Do you recall the old tale about Johnny Appleseed? In elementary school, you might have been taught that he migrated across the United States, bringing the gift of healthy apples to every community he paid a visit to (you should eat apples because they’re a healthy choice and that’s the moral of the story).
That’s only partially true. At the end of the 19th century, Johnny Appleseed (John Chapman was his real name) did in fact bring apples to numerous parts of the United States. But apples weren’t as yummy and sweet as they are now. Actually, they were mainly only utilized for one thing: producing hard cider.
That’s right. Johnny Appleseed was providing booze to every neighborhood he visited.
Alcohol and humans can have a complicated relationship. On the one hand, it’s bad for your health (and not just in the long run, many of these health impacts can be felt right away when you spend the early morning hours dizzy, vomiting, or passed out). But many people like to get a buzz.
This habit goes back into the early mists of time. Since we’ve been recording history, people have been indulging in alcohol. But it may be possible that your hearing problems are being increased by alcohol consumption.
Put simply, it’s not only the loud music at the bar that can cause hearing troubles. It’s also the drinks.
Tinnitus can be caused by alcohol
The fact that alcohol causes tinnitus is something that hearing specialists will typically confirm. That shouldn’t be too big of a stretch to accept. You’ve likely experienced “the spins” if you’ve ever had too much to drink. That’s where you get really, really dizzy and the room feels like it’s, well, spinning (particularly with your eyes closed).
When alcohol interferes with your inner ear, which is the part of your body responsible for balance, tinnitus can manifest.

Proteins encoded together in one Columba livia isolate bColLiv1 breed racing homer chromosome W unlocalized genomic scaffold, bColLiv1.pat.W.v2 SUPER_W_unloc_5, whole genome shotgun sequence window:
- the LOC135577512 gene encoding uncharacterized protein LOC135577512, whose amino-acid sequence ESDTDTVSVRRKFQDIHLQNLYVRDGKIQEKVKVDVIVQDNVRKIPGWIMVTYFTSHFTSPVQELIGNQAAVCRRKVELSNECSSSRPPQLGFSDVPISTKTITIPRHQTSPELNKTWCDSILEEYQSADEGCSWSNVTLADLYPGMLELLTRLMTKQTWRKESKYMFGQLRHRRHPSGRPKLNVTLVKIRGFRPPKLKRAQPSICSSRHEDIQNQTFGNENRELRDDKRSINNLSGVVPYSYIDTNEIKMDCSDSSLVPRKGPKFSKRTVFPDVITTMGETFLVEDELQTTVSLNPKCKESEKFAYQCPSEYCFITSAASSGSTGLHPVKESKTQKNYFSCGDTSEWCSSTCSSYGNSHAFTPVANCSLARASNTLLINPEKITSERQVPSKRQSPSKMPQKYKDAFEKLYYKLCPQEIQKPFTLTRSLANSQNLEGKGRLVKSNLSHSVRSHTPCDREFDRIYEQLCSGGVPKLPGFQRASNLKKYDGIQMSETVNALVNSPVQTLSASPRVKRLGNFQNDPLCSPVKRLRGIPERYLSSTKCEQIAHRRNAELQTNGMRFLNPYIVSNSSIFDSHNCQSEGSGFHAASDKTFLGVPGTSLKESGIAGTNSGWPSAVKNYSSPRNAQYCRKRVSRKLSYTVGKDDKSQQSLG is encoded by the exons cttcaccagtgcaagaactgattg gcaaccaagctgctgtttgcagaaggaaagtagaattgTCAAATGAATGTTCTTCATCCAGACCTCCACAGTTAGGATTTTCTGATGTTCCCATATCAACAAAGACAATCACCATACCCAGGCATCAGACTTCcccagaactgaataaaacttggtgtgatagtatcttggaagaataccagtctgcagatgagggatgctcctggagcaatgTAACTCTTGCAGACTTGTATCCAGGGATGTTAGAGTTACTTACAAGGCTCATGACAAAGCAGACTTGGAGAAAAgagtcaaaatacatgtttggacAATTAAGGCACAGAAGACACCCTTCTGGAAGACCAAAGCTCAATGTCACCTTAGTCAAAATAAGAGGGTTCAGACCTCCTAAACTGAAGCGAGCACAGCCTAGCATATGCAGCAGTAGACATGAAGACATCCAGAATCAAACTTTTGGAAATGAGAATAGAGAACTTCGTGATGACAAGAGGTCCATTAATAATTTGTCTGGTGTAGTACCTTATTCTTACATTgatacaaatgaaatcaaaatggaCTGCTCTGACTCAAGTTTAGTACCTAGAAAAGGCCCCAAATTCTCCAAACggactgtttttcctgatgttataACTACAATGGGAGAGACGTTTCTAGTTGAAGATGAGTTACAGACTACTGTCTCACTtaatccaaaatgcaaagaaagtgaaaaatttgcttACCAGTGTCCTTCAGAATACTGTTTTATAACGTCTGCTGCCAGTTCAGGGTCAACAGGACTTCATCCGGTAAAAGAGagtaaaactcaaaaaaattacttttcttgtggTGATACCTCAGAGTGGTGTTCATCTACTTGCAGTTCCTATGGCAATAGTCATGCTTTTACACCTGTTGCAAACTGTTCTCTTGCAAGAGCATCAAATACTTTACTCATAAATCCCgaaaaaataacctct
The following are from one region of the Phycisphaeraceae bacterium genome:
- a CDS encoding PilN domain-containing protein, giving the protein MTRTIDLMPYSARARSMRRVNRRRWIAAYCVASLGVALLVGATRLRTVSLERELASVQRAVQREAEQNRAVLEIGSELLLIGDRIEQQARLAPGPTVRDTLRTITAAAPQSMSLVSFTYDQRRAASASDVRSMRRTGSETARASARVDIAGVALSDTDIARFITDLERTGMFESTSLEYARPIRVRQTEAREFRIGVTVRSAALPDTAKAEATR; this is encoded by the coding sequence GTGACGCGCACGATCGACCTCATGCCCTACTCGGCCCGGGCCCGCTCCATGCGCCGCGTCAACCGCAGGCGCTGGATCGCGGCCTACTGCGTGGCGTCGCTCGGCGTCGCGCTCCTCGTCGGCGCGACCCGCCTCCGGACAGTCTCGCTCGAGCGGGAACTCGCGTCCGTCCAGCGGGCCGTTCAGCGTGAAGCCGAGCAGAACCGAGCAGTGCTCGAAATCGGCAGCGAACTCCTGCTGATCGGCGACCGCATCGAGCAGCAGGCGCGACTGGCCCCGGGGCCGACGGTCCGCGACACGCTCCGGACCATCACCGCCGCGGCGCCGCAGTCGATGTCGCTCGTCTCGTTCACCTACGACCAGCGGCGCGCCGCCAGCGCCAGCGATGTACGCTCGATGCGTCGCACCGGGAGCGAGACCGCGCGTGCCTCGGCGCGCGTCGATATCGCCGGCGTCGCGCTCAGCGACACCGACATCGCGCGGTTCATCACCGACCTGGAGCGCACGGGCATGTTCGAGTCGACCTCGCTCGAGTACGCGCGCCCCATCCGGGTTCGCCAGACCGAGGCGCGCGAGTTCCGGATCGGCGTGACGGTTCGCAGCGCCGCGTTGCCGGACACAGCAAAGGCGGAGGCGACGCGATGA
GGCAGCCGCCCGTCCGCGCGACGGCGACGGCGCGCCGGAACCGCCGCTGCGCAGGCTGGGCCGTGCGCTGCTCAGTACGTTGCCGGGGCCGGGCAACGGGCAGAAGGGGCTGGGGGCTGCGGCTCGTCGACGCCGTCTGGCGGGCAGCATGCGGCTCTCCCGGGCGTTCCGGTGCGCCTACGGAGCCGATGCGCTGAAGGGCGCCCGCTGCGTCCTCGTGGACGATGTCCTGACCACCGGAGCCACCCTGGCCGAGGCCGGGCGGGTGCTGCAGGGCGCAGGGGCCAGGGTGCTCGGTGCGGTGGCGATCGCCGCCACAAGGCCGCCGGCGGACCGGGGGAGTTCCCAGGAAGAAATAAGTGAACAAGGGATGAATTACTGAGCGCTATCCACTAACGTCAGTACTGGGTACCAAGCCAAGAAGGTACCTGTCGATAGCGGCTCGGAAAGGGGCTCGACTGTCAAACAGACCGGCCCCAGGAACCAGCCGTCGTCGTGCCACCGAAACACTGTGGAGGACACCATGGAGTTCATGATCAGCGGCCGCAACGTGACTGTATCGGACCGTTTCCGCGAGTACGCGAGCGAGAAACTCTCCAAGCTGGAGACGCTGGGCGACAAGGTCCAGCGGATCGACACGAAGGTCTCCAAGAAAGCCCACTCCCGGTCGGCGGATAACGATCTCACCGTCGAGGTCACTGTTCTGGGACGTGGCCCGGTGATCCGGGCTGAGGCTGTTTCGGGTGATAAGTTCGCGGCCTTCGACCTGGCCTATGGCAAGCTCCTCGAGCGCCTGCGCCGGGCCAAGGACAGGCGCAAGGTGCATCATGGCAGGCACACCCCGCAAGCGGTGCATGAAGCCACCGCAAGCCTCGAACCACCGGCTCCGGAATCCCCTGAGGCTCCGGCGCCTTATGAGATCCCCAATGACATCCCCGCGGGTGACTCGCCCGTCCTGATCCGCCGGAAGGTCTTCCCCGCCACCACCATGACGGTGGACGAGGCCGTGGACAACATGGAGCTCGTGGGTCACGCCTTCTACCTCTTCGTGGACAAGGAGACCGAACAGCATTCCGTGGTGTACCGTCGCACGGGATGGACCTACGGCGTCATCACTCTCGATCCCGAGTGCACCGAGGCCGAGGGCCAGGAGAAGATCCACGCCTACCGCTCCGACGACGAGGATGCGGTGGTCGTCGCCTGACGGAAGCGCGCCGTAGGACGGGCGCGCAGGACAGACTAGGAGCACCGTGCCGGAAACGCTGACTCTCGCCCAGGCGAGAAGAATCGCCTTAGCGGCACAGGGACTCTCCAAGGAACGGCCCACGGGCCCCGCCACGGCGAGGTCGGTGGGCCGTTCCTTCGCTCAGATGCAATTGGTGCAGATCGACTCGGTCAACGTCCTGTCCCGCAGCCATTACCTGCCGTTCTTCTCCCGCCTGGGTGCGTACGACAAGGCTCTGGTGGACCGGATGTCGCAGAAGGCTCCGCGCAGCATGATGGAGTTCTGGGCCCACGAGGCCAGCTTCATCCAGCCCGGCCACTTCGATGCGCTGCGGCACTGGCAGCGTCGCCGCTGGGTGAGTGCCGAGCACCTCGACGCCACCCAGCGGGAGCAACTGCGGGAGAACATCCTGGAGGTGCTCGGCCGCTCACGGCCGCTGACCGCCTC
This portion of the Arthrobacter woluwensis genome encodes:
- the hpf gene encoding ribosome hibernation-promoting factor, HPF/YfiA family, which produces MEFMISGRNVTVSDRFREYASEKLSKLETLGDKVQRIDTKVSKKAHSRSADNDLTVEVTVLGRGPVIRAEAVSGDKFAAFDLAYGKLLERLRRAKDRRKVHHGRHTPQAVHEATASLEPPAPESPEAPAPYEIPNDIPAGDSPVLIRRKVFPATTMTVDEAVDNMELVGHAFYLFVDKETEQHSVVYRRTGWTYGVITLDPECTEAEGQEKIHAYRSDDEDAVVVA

And what else is your inner ear used for? Naturally, your ability to hear. So if alcohol can cause the spins, it’s not hard to believe that it can also produce ringing or buzzing in your ears.
Ototoxic compounds, including alcohol, will cause tinnitus
The word ototoxic might sound daunting, but it simply indicates something that can be harmful to your hearing. The entire auditory system from your ears to your brain is included in this.
Here are a number of ways this can play out:
- Alcohol can damage the stereocilia in your ears (these are little hairs that let you sense vibrations in the air, vibrations that your brain later converts into sound). Once those tiny hairs are compromised, there’s no repairing them.
- Alcohol can affect the neurotransmitters in your brain that are in control of hearing. So your brain isn’t working properly when alcohol is in your system (both decision making centers, and hearing centers are impacted).
- The blood flow in your ear can also be decreased by alcohol. The lack of blood flow can itself be a source of damage.
Drinking-related hearing loss & tinnitus aren’t necessarily long-term
So if you’re out for a night on the town or having some drinks with some friends, you might notice yourself developing some symptoms.
These symptoms, fortunately, are normally not permanent when related to alcohol. Your tinnitus will typically go away along with most of your hearing loss when your body chemistry returns to normal.
Of course, the longer alcohol is in your system, the longer it will take your ears to go back to normal. And it could become permanent if this kind of damage keeps happening continually. So if you drink too much too often, permanent damage could possibly occur.
Here are some other things that are happening
It’s not only the alcohol, however. There are a couple of other elements that make the bar scene a little inhospitable for your ears.
- Noise: Bars are usually pretty loud. That’s part of their… uh… charm? But when you’re 40 or more it can be a bit too much. There’s much fun and merriment, people talking, and loud music. All of that loudness can, over time, cause damage to your hearing.
- Alcohol leads to other issues: Drinking is also bad for other aspects of your health. Alcohol abuse can result in health issues such as high blood pressure, cardiovascular disease, and diabetes. And all of these problems can ultimately be life threatening, as well as contribute to more extreme tinnitus symptoms.
The point is, there are serious hazards to your health and your hearing in these late night bar visits.
Does that mean it’s time to stop drinking?
Obviously, we’re not saying that drinking by yourself in a quiet room is the solution here. The root problem is the alcohol itself. So if you’re having trouble moderating your drinking, you could be creating major problems for yourself, and for your hearing. You should talk to your doctor about how you can seek treatment, and start on the path to being healthy again.
For now, if you’re a heavy drinker and you’ve noticed a ringing in your ears, it might be time to make an appointment with us to check for tinnitus.